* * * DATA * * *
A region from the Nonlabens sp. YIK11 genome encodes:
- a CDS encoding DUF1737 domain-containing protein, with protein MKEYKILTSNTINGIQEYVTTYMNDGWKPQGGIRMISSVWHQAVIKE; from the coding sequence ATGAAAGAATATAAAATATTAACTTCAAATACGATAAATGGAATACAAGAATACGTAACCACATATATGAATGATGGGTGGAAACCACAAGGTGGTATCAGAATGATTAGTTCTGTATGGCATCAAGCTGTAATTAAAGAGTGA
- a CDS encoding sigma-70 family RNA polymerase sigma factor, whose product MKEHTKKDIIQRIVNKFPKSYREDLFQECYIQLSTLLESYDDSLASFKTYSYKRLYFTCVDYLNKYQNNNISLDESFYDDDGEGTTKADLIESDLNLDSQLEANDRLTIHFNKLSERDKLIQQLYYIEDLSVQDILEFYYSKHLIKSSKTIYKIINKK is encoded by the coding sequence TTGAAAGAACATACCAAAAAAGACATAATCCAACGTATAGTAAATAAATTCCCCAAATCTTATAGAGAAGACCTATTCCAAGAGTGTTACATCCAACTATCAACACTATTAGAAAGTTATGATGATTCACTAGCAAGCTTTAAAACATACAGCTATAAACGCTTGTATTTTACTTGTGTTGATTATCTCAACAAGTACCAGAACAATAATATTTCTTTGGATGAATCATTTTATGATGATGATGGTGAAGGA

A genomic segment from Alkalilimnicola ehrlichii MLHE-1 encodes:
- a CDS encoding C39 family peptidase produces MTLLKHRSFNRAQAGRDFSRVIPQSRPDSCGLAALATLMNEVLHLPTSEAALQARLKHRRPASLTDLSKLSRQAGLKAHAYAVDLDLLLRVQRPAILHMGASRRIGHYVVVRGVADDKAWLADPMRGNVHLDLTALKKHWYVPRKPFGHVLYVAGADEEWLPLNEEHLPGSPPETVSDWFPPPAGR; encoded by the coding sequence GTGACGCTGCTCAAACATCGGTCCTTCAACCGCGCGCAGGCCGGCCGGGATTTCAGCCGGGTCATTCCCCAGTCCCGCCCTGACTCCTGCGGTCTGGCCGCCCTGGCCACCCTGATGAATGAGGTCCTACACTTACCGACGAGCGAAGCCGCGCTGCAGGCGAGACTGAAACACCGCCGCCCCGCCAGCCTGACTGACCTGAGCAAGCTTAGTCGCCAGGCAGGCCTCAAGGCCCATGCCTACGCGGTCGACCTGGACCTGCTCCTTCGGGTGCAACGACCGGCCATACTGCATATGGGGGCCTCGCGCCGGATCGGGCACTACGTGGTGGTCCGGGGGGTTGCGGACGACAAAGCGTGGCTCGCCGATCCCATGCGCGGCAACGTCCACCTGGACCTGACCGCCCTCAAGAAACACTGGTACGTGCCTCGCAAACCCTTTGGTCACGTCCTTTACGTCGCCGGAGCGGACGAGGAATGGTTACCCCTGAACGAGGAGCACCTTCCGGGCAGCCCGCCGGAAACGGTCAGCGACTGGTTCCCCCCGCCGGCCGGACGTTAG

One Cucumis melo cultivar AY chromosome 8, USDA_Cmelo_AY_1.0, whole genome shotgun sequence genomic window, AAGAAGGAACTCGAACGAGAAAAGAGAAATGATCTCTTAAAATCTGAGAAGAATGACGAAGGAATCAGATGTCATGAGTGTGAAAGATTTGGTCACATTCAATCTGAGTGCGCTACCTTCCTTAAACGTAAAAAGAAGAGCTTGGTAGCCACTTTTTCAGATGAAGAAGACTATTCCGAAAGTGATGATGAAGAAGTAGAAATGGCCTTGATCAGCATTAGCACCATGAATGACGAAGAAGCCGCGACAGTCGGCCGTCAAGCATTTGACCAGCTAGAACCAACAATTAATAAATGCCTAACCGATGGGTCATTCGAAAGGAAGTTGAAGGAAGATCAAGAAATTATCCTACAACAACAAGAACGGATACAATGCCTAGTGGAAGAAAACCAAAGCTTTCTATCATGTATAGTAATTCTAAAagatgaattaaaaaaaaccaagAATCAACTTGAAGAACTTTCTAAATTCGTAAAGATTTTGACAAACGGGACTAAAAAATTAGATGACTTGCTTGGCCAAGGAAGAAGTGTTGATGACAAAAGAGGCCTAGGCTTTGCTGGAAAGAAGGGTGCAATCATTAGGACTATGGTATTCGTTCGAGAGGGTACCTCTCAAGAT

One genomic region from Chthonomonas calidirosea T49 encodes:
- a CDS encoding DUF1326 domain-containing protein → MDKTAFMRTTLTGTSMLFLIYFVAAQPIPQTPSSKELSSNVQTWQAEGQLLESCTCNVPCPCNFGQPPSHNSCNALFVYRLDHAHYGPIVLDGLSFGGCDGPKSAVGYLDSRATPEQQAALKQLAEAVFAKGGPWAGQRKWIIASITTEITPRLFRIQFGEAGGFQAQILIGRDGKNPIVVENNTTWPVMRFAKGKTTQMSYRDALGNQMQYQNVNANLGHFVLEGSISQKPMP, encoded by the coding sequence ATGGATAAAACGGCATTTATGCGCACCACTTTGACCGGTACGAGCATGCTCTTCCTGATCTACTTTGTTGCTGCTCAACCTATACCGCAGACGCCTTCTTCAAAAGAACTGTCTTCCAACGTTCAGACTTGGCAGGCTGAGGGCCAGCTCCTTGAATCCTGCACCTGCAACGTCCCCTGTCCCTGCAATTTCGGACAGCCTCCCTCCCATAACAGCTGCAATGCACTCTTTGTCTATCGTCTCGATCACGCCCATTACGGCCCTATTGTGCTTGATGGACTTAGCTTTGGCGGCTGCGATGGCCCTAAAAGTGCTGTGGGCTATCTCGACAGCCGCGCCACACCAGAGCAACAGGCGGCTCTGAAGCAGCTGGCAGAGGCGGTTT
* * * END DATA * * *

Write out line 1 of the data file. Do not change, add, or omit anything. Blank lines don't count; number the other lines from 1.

A region from the Nonlabens sp. YIK11 genome encodes: